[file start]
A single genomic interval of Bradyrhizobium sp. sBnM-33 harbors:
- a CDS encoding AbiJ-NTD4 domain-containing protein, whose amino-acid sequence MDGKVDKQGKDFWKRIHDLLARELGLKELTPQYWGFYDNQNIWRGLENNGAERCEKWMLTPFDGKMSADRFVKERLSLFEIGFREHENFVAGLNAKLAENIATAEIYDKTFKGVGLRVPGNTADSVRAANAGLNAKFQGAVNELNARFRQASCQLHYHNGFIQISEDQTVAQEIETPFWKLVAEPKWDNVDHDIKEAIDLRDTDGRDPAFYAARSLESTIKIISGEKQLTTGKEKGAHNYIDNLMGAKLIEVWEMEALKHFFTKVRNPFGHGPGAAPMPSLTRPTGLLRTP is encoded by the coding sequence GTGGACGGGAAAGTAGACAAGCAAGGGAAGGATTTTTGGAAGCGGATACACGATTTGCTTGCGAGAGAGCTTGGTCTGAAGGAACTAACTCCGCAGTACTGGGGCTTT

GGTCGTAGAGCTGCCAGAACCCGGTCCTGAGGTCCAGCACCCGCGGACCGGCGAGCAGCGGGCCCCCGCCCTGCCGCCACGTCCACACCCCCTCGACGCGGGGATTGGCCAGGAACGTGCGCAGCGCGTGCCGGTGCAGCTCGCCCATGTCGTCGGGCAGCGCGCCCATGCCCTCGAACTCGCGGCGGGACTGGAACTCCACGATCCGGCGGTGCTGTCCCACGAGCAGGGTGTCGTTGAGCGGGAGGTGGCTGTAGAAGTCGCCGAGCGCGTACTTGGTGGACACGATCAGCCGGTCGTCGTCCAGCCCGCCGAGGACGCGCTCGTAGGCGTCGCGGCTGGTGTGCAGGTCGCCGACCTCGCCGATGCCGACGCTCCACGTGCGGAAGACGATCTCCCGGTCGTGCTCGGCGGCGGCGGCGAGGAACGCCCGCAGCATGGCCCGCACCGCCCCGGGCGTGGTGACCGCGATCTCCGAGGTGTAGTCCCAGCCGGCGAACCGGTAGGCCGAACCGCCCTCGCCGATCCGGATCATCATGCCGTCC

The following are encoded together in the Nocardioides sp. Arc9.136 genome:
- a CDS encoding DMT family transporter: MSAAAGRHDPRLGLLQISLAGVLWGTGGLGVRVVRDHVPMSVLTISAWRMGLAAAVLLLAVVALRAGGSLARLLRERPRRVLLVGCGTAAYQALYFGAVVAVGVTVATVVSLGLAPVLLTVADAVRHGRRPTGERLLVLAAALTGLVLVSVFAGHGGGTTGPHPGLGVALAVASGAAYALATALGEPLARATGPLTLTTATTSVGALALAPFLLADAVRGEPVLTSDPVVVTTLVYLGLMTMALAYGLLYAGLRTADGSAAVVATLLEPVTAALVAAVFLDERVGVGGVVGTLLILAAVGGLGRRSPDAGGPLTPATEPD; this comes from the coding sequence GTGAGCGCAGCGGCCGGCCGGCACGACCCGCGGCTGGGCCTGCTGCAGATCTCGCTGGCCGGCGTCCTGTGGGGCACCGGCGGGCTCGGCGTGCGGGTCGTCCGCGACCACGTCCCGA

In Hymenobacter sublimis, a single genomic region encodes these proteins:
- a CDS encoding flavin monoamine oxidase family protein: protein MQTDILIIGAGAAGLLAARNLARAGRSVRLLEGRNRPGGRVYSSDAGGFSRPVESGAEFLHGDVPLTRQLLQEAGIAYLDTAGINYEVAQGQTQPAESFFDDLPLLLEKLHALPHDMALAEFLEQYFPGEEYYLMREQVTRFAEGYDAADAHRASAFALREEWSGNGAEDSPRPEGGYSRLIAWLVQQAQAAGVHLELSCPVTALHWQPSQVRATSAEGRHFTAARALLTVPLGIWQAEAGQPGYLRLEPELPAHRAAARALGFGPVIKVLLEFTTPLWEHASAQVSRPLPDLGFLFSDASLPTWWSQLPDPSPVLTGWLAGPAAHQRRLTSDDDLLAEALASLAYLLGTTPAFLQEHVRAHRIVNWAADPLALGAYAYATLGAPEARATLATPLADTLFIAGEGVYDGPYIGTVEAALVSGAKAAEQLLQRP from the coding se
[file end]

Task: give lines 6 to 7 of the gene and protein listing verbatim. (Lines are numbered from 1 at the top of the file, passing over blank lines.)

In Hymenobacter sublimis, a single genomic region encodes these proteins:
- a CDS encoding flavin monoamine oxidase family protein: protein MQTDILIIGAGAAGLLAARNLARAGRSVRLLEGRNRPGGRVYSSDAGGFSRPVESGAEFLHGDVPLTRQLLQEAGIAYLDTAGINYEVAQGQTQPAESFFDDLPLLLEKLHALPHDMALAEFLEQYFPGEEYYLMREQVTRFAEGYDAADAHRASAFALREEWSGNGAEDSPRPEGGYSRLIAWLVQQAQAAGVHLELSCPVTALHWQPSQVRATSAEGRHFTAARALLTVPLGIWQAEAGQPGYLRLEPELPAHRAAARALGFGPVIKVLLEFTTPLWEHASAQVSRPLPDLGFLFSDASLPTWWSQLPDPSPVLTGWLAGPAAHQRRLTSDDDLLAEALASLAYLLGTTPAFLQEHVRAHRIVNWAADPLALGAYAYATLGAPEARATLATPLADTLFIAGEGVYDGPYIGTVEAALVSGAKAAEQLLQRP from the coding se